Sunday, February 1, 2009

Grumbling Mind Meets Grateful Mind

Today I got to look at grumbling mind.  It was not big grumbling, but more a series of little grumbles .... the barking dog, the truck parked across the driveway from the house next door, the cat scratching the couch again and yada yada yada ....

 And by the time I headed out to do the too many errands in too little time I was grumpy for no good reason.  I  added "my grumpiness"  to the list of  what was wrong and then went Bingo! "what IS wrong with this picture?"  As kids we used to hear "it's all in the way you hold your mouth." And as I told my partner this he said maybe it should be "it's all in the way you hold your mind."

As we drove to pick up a cake and birthday gift for my mother on a fine day, in a fine city, where we are both well and want for nothing,  I remembered that in the "Awakening Joy" course  I took last year, Jane Baraz talked about the gratitude journal she keeps.  "I should do that." I said.  It would orient me to look at the good things in my life, rather than the habitual tendency to face in the direction of the small irritations.  It would be a helpful way to build wholesome mind habits rather than just slop into lazy complaining mind.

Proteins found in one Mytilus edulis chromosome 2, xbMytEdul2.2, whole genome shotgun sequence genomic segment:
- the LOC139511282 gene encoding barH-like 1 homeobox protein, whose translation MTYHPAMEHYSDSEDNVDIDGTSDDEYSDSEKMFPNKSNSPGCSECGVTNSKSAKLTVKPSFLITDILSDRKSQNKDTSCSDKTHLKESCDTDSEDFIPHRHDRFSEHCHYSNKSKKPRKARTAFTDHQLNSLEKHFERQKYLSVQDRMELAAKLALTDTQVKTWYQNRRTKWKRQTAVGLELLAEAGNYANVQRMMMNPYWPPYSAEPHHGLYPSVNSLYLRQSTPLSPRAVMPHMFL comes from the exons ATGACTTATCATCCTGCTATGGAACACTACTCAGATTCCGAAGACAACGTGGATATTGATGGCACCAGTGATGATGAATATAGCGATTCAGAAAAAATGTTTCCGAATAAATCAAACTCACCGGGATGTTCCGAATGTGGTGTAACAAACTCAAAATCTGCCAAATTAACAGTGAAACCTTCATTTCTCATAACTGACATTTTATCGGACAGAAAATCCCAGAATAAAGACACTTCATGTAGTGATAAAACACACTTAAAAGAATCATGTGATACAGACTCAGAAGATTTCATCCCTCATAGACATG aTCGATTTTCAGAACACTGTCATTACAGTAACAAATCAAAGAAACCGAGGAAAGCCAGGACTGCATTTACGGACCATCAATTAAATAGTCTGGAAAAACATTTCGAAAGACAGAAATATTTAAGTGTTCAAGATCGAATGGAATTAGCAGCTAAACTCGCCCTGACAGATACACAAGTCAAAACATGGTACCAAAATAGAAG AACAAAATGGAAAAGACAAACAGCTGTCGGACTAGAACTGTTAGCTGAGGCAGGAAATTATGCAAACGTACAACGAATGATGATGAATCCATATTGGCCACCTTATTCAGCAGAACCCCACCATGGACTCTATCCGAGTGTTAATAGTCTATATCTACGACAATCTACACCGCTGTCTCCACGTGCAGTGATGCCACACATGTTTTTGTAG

There has been lots written about gratitude lately.  Brain researcher and Buddhist practitioner, Rick Hanson (from talks about the fact that the mind is inclined to give more attention to the negative .... This apparently is based on our origins as hairless little creatures out on the savannas where we needed to sit up and pay attention to the negative to survive.  The blissful were weeded out in the evolutionary process.  For this reason it takes a concerted turning of the mind toward gratitude to encourage a positive mental outlook.  We need to "grasp our will" as my friend the Zen monk calls it and look up, instead of down.  In Kosho Uchiyama's book that I'm reading called  "Opening the Hand Of Thought" he says, "You should always bear in mind that all sentient beings are suffering. Everyone is fretting about something inside their head.  That is why we practice."  And so as part of this practice I will choose to cultivate a little patch of gratitude.  I have the seeds, right here.  All I need to do is scratch a little place for them in the mental terrain, add a little water and watch for something to sprout.  I can taste the fresh flavour of gratitude already.  What are you grateful for today?

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